Saturday, November 20, 2010

The Political Economy of Cheese

As many other blogs [e.g. Wilde 1 and 2, Marron, M. Nestle] have reminded us since the NYT story two weeks ago (boy, I'm behind!) the FDA has multiple constituents to satisfy. The arm working for citizen health tells us to avoid high fat but the arm helping dairy farmers subsidizes and promotes the consumption of cheese. The two combine in some programs, like WIC (Women, Infants, Children) which directly subsidizes milk products for young mothers and their children [aka many of my friends at church].

WIC is one of the things that would change if we managed to split the FDA pieces up. If what we really want is a supplemental nutrition assistance program run by a health department, we can subsidize fruits and vegetables rather than milk products. If what we really want is a farmer income bill, we can pass that without encouraging overproduction, dumping on foreign markets, or change market prices to support less-healthy lifestyles.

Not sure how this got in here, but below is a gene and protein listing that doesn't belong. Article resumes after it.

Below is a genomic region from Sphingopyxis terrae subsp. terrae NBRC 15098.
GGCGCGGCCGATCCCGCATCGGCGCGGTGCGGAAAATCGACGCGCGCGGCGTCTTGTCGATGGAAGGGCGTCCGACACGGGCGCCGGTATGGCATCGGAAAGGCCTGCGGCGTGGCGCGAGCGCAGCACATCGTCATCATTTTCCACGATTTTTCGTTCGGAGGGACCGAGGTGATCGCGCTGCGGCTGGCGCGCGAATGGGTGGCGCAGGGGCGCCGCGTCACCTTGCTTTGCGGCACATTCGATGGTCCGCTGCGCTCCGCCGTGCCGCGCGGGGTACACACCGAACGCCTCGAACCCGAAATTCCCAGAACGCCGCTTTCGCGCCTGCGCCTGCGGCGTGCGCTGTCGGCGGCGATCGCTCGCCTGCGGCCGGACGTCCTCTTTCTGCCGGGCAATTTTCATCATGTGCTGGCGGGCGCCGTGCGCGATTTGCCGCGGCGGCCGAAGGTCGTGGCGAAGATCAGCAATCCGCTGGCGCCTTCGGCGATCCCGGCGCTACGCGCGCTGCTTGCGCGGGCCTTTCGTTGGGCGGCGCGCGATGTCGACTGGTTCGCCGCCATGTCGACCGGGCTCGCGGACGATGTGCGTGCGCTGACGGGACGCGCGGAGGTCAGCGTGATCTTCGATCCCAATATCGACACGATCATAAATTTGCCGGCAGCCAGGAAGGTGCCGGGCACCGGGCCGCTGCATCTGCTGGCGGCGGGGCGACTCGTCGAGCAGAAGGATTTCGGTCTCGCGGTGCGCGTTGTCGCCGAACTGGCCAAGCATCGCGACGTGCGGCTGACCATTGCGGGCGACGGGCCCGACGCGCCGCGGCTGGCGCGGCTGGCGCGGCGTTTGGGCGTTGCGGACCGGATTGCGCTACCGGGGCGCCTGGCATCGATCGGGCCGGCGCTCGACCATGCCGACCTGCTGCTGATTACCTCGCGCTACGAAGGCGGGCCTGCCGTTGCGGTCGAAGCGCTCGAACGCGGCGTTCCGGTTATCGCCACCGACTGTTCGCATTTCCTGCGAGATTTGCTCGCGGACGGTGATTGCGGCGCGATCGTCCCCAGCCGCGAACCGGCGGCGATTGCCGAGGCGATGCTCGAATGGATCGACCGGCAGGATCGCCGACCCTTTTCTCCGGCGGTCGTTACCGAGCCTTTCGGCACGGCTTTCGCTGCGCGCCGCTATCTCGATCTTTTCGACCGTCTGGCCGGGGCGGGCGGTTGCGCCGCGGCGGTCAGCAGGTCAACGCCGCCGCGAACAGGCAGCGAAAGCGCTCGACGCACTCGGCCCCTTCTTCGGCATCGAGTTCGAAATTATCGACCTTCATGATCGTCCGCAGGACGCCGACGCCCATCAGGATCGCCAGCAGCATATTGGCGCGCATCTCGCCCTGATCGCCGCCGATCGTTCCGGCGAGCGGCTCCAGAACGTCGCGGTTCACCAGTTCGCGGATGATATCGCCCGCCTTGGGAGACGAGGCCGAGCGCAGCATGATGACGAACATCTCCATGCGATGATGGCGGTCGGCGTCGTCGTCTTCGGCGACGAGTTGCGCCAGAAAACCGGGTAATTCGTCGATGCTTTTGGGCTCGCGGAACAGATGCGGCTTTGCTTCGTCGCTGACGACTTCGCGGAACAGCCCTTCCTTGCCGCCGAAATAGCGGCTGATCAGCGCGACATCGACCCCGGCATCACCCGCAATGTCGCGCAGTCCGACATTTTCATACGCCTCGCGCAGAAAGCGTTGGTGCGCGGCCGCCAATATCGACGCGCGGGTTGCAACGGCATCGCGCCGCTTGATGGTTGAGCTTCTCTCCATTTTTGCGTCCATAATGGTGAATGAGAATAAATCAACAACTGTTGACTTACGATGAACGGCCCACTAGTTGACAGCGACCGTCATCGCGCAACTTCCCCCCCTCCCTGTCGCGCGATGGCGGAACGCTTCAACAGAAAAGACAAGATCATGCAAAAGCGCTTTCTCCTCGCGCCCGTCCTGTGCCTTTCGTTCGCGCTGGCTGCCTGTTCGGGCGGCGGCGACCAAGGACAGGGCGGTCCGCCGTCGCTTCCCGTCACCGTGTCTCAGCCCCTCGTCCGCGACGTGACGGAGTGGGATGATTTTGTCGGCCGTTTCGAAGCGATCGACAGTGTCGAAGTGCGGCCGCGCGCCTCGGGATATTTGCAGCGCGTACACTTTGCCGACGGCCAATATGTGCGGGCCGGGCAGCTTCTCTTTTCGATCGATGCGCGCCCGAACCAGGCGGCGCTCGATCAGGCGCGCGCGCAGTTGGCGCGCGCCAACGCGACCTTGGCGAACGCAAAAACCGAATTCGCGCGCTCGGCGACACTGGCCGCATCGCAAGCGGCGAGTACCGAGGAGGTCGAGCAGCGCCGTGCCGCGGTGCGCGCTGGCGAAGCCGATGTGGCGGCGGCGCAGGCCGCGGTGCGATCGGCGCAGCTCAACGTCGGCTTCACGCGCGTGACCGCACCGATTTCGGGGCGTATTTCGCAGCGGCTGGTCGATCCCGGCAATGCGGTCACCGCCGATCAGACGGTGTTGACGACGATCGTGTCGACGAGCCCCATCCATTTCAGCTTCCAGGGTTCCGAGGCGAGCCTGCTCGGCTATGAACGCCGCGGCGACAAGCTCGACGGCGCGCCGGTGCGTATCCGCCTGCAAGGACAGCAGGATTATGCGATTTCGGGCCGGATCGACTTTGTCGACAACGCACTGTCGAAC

The way things are currently set up, we encourage dairy farmers to breed cows with higher milkfat. The same applies to beef - more marbled beef tastes better, so it sells better. Hog and chicken farmers, however, have seen there is real money in going the other direction and have been breeding the fat out of the animals. Hogs are leaner today than they were 40 years ago. But the regulatory system right now supports less healthy products when they come from cows. Removing or reducing these subsidies and distorting regulations is something both left and right ought to be able to get behind.

That isn't going to win elections necessarily for the good folks who represent cattle states and sit on the agricultural committees, so Congress is probably not the place to look for change here.

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